In 2000, significant efforts were undertaken by the Securities Industry Development Centre (SIDC) of the Commission to formulate the Continuing Professional Education (CPE) programme. Work in this area culminated with the introduction of the CPE courses in February 2001. The points collected from attending the CPE courses will be a pre-requisite for dealer's representative license renewals in July 2002 and eventually cover all other categories of licenses.

"By tying licence renewal to attendance of the CPE programme, the Commission seeks to enhance professional competence of all licensed representatives and in the long run, create a culture of continuous education and improvement among them," said Encik Ali.

Year 2000 Operations

Corporate Proposals

The number of corporate proposals submitted to the Commission in 2000 had risen by 24.2% from 335 in 1999 to 416 in 2000. This total, added to the number of submissions brought forward from 1999 meant that the Commission had to deal with 518 proposals in 2000, as compared to 429 proposals in 1999.

About 76% of the proposals were processed and considered during the year, 3% withdrawn while the remaining 21% brought forward to 2001. The percentage of approvals granted by the Commission was also higher - 71.6% in 2000 as compared to 64.1% in 1999.

The Commission expects the various corporate exercises approved in 2000 to raise funds amounting to RM37.62 billion.

Fund Management and Collective Investment Schemes

In terms of the fund management industry, there were 72 fund management companies and 205 fund manager's representatives in operation at end-2000. Fifty-seven of the fund management companies were 100% local-owned, 10 were joint-ventures with majority local ownership, one was 100% foreign-owned and four were joint ventures with majority foreign ownership. There were also nine licensed futures fund managers and 32 fund manager's representatives.

Based on the semi-annual reporting of 63 of the total 72 fund management companies, total funds managed as at 31 December 2000 amounted to RM46.05 billion - of which RM43.4 billion consisted of local funds and RM2.65 billion (US$696.86 million) foreign funds.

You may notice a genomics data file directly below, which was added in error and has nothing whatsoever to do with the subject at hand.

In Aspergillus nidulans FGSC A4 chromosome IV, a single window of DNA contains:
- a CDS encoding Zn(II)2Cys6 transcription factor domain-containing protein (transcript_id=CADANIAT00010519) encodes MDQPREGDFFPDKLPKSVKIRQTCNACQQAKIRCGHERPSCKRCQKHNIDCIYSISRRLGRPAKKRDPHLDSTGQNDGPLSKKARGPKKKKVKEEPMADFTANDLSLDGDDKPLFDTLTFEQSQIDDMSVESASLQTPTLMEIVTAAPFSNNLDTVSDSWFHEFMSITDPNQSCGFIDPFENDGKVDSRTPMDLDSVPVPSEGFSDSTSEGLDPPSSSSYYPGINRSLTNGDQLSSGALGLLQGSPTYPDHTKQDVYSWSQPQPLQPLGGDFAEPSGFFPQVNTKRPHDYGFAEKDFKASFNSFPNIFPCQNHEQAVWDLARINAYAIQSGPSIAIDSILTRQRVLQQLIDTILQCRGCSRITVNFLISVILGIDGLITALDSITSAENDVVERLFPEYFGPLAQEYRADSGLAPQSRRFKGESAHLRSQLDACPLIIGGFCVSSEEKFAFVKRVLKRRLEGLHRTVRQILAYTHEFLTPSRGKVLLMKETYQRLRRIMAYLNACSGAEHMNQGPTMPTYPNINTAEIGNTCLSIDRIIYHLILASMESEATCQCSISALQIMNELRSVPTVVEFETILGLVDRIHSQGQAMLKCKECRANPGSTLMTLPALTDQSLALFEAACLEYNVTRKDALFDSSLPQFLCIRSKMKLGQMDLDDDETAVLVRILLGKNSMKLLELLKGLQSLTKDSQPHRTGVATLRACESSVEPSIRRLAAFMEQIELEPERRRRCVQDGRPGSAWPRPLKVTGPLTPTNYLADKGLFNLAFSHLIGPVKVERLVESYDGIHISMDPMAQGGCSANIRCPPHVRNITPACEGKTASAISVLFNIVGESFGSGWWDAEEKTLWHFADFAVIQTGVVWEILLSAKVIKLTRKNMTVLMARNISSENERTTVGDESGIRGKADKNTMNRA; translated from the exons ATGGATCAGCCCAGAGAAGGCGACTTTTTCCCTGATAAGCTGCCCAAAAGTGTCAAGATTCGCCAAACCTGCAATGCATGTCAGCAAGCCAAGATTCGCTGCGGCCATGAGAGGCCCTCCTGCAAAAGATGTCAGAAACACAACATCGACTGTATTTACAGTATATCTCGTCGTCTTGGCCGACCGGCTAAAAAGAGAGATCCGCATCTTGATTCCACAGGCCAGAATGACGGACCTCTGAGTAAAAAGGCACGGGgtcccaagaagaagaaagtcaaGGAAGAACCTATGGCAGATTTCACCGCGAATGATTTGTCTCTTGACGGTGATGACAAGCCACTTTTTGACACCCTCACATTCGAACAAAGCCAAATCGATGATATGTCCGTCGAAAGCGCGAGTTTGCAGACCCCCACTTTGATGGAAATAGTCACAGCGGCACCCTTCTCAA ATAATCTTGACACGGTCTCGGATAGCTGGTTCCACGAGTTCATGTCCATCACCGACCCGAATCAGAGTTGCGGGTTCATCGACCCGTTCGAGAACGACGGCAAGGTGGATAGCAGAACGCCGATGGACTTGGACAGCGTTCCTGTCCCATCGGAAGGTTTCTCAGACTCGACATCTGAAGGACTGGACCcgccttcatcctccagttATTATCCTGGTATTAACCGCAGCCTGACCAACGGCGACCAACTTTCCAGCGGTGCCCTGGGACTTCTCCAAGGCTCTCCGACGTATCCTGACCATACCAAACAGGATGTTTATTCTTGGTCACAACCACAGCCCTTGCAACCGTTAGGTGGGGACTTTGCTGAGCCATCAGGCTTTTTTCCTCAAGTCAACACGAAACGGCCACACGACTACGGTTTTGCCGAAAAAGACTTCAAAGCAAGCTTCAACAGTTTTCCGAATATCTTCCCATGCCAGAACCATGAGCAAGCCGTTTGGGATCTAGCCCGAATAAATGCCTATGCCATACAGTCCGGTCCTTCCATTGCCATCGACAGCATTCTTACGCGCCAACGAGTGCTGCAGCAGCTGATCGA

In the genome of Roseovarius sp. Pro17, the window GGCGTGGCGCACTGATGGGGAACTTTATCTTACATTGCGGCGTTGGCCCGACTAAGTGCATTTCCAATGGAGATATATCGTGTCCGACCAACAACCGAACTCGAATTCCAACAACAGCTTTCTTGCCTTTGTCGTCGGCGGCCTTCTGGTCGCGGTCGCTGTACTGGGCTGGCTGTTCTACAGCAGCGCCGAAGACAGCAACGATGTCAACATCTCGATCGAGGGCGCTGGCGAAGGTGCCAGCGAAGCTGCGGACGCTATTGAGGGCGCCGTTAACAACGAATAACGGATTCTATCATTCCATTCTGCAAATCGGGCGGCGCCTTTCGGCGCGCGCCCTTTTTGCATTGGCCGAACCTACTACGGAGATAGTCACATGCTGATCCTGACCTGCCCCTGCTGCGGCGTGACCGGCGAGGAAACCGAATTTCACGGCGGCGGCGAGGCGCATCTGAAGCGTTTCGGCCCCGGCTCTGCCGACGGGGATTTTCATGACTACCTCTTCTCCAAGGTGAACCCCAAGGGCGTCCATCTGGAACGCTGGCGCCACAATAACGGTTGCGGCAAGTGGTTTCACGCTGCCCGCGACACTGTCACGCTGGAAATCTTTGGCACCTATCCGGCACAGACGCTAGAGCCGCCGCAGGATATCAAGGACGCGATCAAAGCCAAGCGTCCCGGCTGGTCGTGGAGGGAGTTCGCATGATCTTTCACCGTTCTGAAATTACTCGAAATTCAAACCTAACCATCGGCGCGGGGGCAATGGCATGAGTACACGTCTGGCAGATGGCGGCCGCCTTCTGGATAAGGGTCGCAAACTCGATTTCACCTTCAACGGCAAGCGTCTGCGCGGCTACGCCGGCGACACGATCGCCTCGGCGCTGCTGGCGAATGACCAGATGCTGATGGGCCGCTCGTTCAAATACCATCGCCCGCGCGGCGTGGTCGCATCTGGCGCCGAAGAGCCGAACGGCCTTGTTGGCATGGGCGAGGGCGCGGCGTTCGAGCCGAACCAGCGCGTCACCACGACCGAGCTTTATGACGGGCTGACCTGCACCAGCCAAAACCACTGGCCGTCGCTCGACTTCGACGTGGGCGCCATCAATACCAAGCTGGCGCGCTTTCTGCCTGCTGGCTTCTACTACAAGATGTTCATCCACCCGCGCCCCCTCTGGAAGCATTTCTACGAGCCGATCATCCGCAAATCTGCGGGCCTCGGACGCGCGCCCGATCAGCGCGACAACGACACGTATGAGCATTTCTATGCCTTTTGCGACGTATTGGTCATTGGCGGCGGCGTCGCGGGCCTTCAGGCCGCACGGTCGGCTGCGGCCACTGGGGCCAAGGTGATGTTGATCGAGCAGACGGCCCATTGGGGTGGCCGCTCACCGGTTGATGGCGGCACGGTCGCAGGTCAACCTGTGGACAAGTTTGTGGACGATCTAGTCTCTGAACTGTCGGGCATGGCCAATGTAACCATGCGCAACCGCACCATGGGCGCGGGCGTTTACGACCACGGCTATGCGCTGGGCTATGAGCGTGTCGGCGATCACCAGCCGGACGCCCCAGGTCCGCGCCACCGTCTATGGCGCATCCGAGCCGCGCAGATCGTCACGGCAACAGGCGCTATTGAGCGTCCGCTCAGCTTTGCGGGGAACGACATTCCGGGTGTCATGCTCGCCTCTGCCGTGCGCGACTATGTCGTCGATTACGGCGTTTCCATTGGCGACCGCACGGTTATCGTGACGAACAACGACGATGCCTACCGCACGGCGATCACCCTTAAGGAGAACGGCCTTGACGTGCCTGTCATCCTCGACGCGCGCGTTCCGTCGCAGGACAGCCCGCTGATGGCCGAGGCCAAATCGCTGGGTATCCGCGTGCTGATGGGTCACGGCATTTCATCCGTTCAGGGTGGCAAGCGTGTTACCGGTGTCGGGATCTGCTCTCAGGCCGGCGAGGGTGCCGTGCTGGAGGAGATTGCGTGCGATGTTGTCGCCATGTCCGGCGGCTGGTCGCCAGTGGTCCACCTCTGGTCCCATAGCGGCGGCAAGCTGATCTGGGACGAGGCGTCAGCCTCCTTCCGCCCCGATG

The unit trust industry showed positive growth in 2000. The industry (in terms of units in circulation) continued its upward trend from 1999. At end December 2000, 63.9 billion units were in circulation, up 21.5% from end 1999. Net asset value (NAV) of the unit trust industry, totaling RM43.3 billion at end December 2000, was close to the RM43.26 billion recorded at the of 1999.

Licensing of Intermediaries

The Commission, as the licensing authority for market intermediaries under the Securities Industry Act 1983 (SIA) and the Futures Industry Act 1993 (FIA), achieved a significant milestone in 2000 when its Licensing Department was awarded the Management Standard ISO 9002:1994 Quality Systems certification by SIRIM QAS Sdn Bhd.

"This represents our commitment towards achieving higher standards of efficiency and professionalism in the service we provide to capital market participants," said Encik Ali.

A total of 1,305 new licences were granted in year 2000 - 1,139 under SIA and 166 under FIA (excluding fresh registration of nine local members). In terms of licence renewals, 7,555 were granted under the SIA while another 659 under the FIA.